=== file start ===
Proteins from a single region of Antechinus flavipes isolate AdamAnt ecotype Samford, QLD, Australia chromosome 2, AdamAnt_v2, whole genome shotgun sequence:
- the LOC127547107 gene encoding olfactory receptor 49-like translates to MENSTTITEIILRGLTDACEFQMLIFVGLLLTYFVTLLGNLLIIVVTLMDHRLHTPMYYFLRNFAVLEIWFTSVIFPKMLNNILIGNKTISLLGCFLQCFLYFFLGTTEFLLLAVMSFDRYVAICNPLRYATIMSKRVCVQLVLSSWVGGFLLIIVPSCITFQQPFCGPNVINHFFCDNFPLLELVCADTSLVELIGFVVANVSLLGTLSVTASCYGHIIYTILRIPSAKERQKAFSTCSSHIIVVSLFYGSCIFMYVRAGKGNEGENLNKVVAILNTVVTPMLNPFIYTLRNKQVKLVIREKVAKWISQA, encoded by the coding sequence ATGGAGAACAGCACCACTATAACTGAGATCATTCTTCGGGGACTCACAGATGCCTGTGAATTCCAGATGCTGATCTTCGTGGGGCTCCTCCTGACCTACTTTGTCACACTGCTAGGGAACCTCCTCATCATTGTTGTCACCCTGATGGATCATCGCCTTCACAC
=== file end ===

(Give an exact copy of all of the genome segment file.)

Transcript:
Proteins from a single region of Antechinus flavipes isolate AdamAnt ecotype Samford, QLD, Australia chromosome 2, AdamAnt_v2, whole genome shotgun sequence:
- the LOC127547107 gene encoding olfactory receptor 49-like translates to MENSTTITEIILRGLTDACEFQMLIFVGLLLTYFVTLLGNLLIIVVTLMDHRLHTPMYYFLRNFAVLEIWFTSVIFPKMLNNILIGNKTISLLGCFLQCFLYFFLGTTEFLLLAVMSFDRYVAICNPLRYATIMSKRVCVQLVLSSWVGGFLLIIVPSCITFQQPFCGPNVINHFFCDNFPLLELVCADTSLVELIGFVVANVSLLGTLSVTASCYGHIIYTILRIPSAKERQKAFSTCSSHIIVVSLFYGSCIFMYVRAGKGNEGENLNKVVAILNTVVTPMLNPFIYTLRNKQVKLVIREKVAKWISQA, encoded by the coding sequence ATGGAGAACAGCACCACTATAACTGAGATCATTCTTCGGGGACTCACAGATGCCTGTGAATTCCAGATGCTGATCTTCGTGGGGCTCCTCCTGACCTACTTTGTCACACTGCTAGGGAACCTCCTCATCATTGTTGTCACCCTGATGGATCATCGCCTTCACAC